Healthsecurity

Devious, Malicious Hackers Use COVID-19 to Sneak Into Your Network

Devious, Malicious Hackers Use COVID-19 to Sneak Into Your Network

Millions of employees may be out of work due to the COVID-19 pandemic but that doesn’t mean hackers are out of a job. In fact, they are busier than ever using the COVID-19 pandemic and mandatory work from home requirements to steal personal information from individuals, businesses, and even government entities. Some of their victims from March and April alone include ExecuPharm, GoDaddy, Nintendo, Princess Cruises, Norwegian Cruise Lines, Marriot, and even the Dutch Government.

Cameron Call, an IT consulting expert in Las Vegas with Network Security Associates shares how malicious hackers sneak into your business network.

How do Hackers Leverage COVID-19?

Hackers haven’t stopped using old yet effective techniques to gain access to personal and company accounts. Unfortunately, the current pandemic has enabled them to try out new scams such as the following:

  • Sending email supposedly from the WHO, with attachments that purportedly contain important health information
  • Imitating government emails and claiming that person needs to provide personal information to get a stimulus check
  • Sending emails offering COVID-19 testing assistance
  • Impersonating DocuSign or similar programs and sending attachments that look like business documents that need to be signed.
  • Re-directing Zoom account users to fake website addresses
  • Tricking employees into providing information on business Zoom meetings and then hacking into these meetings

How to Stop Hackers from Gaining Access to Personal/Business Accounts

Business owners would do well to remind employees to use basic cybersecurity procedures to keep accounts safe as they work from home. Common-sense guidelines include:

  • Using strong passwords
  • Setting up two-factor authentication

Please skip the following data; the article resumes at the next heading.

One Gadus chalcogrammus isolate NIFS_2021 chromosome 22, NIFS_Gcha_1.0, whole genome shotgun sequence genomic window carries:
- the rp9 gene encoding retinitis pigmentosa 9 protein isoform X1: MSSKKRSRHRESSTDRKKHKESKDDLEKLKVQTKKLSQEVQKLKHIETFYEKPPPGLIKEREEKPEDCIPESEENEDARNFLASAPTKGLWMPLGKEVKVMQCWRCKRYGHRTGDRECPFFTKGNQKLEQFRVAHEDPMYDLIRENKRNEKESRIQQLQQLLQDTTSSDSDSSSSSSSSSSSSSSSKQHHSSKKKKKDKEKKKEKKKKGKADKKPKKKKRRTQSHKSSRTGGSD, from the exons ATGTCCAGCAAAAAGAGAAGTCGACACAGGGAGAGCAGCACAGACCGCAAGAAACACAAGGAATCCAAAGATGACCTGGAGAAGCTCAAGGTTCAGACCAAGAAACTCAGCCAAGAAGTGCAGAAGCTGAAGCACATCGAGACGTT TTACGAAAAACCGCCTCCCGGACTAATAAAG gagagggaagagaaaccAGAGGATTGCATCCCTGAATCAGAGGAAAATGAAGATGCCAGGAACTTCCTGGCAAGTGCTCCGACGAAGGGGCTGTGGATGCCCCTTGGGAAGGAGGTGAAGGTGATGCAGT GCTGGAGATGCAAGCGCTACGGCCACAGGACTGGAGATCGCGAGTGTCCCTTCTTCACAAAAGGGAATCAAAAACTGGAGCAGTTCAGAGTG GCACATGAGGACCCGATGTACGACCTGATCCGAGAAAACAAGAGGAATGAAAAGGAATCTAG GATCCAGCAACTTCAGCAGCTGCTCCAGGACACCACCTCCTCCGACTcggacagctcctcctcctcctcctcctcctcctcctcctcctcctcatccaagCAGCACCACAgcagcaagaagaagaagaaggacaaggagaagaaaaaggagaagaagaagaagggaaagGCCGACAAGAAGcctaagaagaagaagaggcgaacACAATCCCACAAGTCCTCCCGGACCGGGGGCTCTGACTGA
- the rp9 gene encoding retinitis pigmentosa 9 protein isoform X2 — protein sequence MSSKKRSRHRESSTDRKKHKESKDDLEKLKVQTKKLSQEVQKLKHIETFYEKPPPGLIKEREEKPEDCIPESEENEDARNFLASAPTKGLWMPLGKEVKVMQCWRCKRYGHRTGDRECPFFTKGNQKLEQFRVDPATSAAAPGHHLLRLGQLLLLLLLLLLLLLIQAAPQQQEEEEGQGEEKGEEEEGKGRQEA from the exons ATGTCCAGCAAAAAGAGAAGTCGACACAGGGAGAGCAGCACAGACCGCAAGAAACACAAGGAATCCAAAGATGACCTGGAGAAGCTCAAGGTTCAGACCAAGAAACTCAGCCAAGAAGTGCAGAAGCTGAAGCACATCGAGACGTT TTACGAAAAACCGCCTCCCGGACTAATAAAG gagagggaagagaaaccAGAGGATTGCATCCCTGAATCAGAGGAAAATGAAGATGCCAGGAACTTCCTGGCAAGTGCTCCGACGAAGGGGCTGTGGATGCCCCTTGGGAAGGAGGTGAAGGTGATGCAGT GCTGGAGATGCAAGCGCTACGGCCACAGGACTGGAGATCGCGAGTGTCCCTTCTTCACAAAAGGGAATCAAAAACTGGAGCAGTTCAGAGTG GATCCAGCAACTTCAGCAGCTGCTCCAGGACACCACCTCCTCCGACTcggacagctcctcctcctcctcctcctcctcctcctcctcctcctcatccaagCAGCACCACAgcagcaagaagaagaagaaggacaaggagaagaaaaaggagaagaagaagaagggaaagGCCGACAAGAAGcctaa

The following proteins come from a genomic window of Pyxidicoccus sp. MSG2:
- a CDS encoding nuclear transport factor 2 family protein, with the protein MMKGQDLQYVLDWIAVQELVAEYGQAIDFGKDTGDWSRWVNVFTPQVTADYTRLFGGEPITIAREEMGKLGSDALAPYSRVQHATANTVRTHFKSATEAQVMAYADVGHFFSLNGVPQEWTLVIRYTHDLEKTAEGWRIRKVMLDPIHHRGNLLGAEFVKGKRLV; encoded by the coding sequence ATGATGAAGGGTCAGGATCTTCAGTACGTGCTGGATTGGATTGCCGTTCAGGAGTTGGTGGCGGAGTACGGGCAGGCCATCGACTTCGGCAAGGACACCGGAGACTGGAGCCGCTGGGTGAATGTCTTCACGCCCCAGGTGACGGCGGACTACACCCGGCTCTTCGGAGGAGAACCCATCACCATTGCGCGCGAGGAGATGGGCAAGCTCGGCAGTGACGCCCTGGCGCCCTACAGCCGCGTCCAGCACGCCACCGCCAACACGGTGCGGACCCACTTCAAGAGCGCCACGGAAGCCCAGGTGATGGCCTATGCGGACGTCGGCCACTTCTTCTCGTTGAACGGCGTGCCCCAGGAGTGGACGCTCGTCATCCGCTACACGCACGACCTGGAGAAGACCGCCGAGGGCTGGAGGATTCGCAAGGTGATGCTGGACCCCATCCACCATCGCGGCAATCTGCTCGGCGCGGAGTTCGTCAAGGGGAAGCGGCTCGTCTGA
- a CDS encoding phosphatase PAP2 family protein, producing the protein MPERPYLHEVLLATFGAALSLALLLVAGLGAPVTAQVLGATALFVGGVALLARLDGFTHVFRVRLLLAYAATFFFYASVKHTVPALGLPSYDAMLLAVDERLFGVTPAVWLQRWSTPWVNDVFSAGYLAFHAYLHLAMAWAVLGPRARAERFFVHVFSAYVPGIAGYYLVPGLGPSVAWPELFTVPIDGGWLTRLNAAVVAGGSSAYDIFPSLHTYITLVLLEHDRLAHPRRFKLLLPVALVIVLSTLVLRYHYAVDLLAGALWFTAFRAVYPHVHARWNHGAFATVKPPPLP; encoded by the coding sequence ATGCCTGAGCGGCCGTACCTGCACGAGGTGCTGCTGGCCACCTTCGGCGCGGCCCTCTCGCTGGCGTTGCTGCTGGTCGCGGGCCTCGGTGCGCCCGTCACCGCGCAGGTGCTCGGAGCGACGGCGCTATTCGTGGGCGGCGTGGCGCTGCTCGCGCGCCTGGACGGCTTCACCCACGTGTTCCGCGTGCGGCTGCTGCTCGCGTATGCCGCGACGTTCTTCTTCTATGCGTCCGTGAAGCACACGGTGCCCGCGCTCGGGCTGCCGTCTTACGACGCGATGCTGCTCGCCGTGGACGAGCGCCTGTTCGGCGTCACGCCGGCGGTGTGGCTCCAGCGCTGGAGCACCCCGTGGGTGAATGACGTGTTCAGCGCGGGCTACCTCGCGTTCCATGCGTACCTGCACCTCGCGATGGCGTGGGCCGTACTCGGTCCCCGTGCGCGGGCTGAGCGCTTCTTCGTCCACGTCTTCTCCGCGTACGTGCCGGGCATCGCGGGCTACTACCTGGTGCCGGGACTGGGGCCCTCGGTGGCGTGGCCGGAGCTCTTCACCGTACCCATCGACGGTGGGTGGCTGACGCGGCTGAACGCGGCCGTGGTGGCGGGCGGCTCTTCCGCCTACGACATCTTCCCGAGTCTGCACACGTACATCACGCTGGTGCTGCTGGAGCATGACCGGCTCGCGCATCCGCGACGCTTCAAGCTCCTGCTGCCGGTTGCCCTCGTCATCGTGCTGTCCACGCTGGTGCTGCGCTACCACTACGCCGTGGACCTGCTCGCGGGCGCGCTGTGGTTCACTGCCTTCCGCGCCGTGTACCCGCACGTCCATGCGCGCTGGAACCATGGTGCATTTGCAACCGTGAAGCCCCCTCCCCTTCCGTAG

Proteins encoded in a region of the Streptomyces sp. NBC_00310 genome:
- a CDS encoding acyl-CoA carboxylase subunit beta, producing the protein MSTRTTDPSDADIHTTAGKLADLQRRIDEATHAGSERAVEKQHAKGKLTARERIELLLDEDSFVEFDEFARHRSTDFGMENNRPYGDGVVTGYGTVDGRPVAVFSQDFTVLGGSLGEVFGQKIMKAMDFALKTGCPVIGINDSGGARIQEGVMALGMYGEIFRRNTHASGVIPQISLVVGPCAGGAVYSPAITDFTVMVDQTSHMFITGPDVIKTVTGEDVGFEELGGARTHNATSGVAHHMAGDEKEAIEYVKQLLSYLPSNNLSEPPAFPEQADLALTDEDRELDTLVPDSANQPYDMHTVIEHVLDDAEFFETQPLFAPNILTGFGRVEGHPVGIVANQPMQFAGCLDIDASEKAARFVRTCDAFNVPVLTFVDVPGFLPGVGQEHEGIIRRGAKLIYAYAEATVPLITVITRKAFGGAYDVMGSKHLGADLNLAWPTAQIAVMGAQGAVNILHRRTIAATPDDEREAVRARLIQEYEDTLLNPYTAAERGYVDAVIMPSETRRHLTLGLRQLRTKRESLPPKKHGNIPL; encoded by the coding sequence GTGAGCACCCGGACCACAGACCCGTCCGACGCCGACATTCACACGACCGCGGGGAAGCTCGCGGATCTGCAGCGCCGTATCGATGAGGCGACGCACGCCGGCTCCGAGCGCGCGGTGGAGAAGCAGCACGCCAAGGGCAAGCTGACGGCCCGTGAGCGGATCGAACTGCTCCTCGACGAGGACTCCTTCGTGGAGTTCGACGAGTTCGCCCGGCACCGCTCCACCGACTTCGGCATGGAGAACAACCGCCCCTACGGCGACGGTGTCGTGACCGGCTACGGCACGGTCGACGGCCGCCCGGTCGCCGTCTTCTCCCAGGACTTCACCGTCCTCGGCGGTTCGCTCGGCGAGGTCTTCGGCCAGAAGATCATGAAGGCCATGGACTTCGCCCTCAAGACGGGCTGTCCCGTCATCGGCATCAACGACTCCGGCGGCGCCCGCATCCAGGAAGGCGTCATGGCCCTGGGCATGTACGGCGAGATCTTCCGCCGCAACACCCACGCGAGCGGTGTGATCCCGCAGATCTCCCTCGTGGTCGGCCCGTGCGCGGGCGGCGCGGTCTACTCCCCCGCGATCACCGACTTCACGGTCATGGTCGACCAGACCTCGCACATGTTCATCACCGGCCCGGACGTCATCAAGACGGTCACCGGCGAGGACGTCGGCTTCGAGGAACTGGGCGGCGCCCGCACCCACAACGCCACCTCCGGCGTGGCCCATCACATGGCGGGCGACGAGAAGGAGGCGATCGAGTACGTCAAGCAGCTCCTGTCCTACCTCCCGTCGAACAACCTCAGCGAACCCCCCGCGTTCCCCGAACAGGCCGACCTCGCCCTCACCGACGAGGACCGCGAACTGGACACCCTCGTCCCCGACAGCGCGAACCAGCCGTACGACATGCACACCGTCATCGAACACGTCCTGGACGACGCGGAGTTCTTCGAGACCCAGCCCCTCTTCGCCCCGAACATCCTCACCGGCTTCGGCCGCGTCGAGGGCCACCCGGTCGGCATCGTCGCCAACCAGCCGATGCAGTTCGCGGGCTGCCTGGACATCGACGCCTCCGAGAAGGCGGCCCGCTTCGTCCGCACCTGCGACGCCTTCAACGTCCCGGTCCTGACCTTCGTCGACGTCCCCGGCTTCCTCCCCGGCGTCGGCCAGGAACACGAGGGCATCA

• Never sharing usernames or passwords via social media. This point also applies to log-in credentials for online meetings.
  • Automatically delete any emails claiming to come from the WHO. The organization never sends email attachments unless you’ve specifically asked for them; furthermore, it does not request personal information, conduct lotteries, offer prizes, or appeal for funding via email.
  • Never respond to emails that look like they come from DocuSign if you aren’t expecting to receive documents that need your signature. When in doubt, pick up the phone and call the person who supposedly sent the file.
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At the same time, company owners should take measures to increase network security to keep hackers at bay. Partnering with an IT managed service is a wise idea, as such services offer the tools and expertise needed to keep networks secure with endpoint security, encryption, real-time data back-up, etc. What’s more, many IT managed services also offer ongoing IT cybersecurity training for employees that can help them work from home without needlessly endangering your network.

It’s also wise to reconsider the use of Zoom. The popular video conferencing platform has a history of security problems that have led to hacks, breaches, and legal action against the company. Microsoft Teams offers a secure, convenient platform for virtual meetings and you can download a free version of the program even if you don’t have a Microsoft Office business account.

While business offices in some countries and states are reopening, this doesn’t mean that everything is going “back to normal”. Many people will continue to work remotely either because it’s not safe to return to the office or because their employers have found that a remote work set-up is in the company’s best interest. In any case, this means that cyberattacks related to the COVID-19 pandemic aren’t going to go away any time soon. Business owners would do well to be aware of the dangers and take measures to not only protect the company from breaches but also protect valuable information by setting up a back-up system and disaster recovery plan to keep the company running smoothly should a breach occur. Strong cybersecurity procedures reduce the odds of being targeted by hackers, enabling your company to focus on reaching its core goals.

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